Patlabor: New Files Vol. #1 (of 2) (Mania.com)
Review Date: Monday, September 19, 2005
Release Date: Tuesday, July 12, 2005
What They Say
Noa always dreamed of piloting a giant robot for the police. Now, that dream is a reality, and Noa is a member of an elite unit that specializes in solving robot crimes. When terror strikes in the form of the giant black robot, the Griffin, Noa and her team must ready their biggest guns to defeat the mechanical monster! Contains 4 episodes.
After the forty-seven TV episode series ended, a run of sixteen OVA episodes kicked off and raised the bar for the series.
For our primary viewing session, we listened to this show in its original language of Japanese. Much like the first volume, this is a pretty standard sounding early 90's TV series stereo soundtrack, so you get some stereo effects with the music, but most of this feels like a center channel production. Some of the effects and action make decent use of the front soundstage, giving the hint of some directionality, but in general it's a simple mix. The English track was spot-checked, and no noticeable issues were detected there.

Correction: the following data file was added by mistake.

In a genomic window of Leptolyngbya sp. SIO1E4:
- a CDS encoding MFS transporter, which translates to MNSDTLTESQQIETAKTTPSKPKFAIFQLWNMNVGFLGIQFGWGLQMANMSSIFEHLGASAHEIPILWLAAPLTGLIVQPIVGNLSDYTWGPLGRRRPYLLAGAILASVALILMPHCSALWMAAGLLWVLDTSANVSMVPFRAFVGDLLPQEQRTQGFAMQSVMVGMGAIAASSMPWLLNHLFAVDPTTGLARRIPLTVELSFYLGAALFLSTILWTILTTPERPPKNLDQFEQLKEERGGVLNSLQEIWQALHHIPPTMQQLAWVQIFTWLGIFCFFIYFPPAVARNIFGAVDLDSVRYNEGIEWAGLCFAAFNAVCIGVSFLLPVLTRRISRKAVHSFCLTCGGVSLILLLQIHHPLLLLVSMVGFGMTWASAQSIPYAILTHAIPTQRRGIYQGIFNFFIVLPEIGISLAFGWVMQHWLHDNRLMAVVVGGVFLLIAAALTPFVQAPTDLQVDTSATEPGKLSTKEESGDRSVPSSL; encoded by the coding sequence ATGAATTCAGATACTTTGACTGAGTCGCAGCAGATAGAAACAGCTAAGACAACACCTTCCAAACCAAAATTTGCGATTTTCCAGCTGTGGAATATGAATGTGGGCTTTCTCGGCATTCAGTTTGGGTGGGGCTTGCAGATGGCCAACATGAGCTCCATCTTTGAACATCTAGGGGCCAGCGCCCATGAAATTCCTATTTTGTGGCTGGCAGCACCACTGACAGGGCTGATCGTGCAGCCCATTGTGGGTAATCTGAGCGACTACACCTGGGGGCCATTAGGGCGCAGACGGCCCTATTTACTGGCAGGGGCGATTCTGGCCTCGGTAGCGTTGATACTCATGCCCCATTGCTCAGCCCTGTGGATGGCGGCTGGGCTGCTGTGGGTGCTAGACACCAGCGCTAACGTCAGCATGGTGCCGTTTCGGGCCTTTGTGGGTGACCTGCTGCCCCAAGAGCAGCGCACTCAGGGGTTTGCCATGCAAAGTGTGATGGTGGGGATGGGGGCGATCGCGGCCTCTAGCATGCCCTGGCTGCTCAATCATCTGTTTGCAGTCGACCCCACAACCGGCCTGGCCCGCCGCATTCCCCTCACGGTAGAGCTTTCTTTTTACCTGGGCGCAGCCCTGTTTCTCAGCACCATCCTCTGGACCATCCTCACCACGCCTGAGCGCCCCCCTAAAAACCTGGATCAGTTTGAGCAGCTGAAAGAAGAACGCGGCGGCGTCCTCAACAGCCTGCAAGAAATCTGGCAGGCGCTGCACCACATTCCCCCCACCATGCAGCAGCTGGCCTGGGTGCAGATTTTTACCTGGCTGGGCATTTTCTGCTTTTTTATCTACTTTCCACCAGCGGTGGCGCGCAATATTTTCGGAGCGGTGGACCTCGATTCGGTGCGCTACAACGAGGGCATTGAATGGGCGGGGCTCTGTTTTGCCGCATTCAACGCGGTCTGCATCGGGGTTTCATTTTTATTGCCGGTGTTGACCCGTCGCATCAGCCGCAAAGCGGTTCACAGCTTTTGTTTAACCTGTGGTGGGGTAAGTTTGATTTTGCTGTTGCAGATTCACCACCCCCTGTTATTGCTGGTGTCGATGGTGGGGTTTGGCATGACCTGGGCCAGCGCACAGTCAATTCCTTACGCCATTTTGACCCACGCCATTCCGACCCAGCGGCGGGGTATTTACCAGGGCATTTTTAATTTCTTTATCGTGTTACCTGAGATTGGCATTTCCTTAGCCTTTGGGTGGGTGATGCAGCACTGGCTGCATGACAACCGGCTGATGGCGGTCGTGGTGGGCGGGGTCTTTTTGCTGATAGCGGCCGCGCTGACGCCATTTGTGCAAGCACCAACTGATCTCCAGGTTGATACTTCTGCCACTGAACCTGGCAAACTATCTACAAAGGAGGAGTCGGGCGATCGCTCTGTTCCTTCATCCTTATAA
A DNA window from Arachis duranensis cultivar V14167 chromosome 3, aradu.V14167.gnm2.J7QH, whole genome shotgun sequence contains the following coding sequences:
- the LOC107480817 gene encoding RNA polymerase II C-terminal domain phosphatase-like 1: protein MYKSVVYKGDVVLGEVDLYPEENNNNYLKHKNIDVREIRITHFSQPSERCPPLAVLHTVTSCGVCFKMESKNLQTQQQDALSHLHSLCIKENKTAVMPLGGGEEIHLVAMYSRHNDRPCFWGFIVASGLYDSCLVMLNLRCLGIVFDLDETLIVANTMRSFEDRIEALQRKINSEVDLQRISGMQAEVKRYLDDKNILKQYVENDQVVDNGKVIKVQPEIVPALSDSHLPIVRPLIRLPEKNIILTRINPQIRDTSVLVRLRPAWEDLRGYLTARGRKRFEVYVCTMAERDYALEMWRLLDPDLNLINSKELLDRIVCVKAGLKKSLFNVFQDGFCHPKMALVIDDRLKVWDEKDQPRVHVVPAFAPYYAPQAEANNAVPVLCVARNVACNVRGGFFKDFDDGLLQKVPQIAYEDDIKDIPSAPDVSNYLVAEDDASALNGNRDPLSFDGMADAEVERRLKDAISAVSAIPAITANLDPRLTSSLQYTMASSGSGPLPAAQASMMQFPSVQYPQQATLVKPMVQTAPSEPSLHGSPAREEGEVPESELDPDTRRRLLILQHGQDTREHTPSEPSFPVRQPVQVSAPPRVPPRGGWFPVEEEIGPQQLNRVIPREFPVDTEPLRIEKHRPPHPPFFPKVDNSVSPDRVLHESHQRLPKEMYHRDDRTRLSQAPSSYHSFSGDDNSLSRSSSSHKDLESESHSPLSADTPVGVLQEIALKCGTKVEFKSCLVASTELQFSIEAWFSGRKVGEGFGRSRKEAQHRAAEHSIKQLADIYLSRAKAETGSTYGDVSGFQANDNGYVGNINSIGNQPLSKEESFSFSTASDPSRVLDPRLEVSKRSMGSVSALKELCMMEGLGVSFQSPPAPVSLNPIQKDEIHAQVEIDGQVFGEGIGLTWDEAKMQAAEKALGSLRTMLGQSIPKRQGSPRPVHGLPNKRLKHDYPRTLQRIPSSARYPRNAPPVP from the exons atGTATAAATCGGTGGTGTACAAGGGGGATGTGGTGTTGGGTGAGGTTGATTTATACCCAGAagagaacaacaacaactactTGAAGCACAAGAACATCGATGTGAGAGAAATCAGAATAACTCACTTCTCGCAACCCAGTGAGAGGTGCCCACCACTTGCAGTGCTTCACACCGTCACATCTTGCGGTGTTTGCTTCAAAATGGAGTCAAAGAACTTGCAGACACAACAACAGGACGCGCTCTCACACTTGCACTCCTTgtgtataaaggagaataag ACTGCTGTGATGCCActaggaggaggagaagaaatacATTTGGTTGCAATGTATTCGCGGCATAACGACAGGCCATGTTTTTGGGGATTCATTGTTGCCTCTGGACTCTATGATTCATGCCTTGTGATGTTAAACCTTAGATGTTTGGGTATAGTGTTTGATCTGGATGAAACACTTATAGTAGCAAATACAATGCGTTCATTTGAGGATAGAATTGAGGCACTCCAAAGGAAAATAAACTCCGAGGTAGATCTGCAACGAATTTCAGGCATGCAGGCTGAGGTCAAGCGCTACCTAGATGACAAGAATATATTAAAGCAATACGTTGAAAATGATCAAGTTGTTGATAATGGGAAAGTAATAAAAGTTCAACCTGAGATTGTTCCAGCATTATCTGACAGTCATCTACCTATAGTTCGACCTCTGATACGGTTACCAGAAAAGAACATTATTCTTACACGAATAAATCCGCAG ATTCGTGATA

The look of the show in the transfer here manages to look a little improved over the early releases, but the print just doesn't seem to have held up well over the years, especially with the bit rate hitting as high as it does as often as it one does. The show in general isn't visually arresting, but looks decent. The blues in the backgrounds tended to be the main area showing macroblocking while the only other noticeable problem throughout is aliasing during many panning sequences. Cross coloration looks very minimal, which is a huge plus.